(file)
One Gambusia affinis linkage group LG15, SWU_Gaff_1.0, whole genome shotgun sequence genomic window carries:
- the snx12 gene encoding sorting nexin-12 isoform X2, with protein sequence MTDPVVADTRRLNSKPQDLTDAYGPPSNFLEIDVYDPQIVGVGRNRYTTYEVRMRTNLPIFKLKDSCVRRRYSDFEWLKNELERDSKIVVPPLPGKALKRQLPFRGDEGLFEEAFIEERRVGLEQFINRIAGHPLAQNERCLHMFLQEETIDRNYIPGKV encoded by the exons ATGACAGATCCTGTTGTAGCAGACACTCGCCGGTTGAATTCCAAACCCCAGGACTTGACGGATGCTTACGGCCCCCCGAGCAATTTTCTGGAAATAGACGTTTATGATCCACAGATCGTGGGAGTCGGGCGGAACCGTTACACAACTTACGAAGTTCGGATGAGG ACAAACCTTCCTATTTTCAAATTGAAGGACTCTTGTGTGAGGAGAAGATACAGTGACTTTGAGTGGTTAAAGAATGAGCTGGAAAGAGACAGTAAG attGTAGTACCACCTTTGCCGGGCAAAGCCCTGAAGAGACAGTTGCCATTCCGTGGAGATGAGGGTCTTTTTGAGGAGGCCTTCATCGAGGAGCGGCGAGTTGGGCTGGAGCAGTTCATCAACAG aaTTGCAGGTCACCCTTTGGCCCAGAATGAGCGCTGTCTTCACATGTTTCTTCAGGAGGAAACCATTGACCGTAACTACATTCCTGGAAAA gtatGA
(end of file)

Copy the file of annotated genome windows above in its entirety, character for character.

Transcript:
One Gambusia affinis linkage group LG15, SWU_Gaff_1.0, whole genome shotgun sequence genomic window carries:
- the snx12 gene encoding sorting nexin-12 isoform X2, with protein sequence MTDPVVADTRRLNSKPQDLTDAYGPPSNFLEIDVYDPQIVGVGRNRYTTYEVRMRTNLPIFKLKDSCVRRRYSDFEWLKNELERDSKIVVPPLPGKALKRQLPFRGDEGLFEEAFIEERRVGLEQFINRIAGHPLAQNERCLHMFLQEETIDRNYIPGKV encoded by the exons ATGACAGATCCTGTTGTAGCAGACACTCGCCGGTTGAATTCCAAACCCCAGGACTTGACGGATGCTTACGGCCCCCCGAGCAATTTTCTGGAAATAGACGTTTATGATCCACAGATCGTGGGAGTCGGGCGGAACCGTTACACAACTTACGAAGTTCGGATGAGG ACAAACCTTCCTATTTTCAAATTGAAGGACTCTTGTGTGAGGAGAAGATACAGTGACTTTGAGTGGTTAAAGAATGAGCTGGAAAGAGACAGTAAG attGTAGTACCACCTTTGCCGGGCAAAGCCCTGAAGAGACAGTTGCCATTCCGTGGAGATGAGGGTCTTTTTGAGGAGGCCTTCATCGAGGAGCGGCGAGTTGGGCTGGAGCAGTTCATCAACAG aaTTGCAGGTCACCCTTTGGCCCAGAATGAGCGCTGTCTTCACATGTTTCTTCAGGAGGAAACCATTGACCGTAACTACATTCCTGGAAAA gtatGA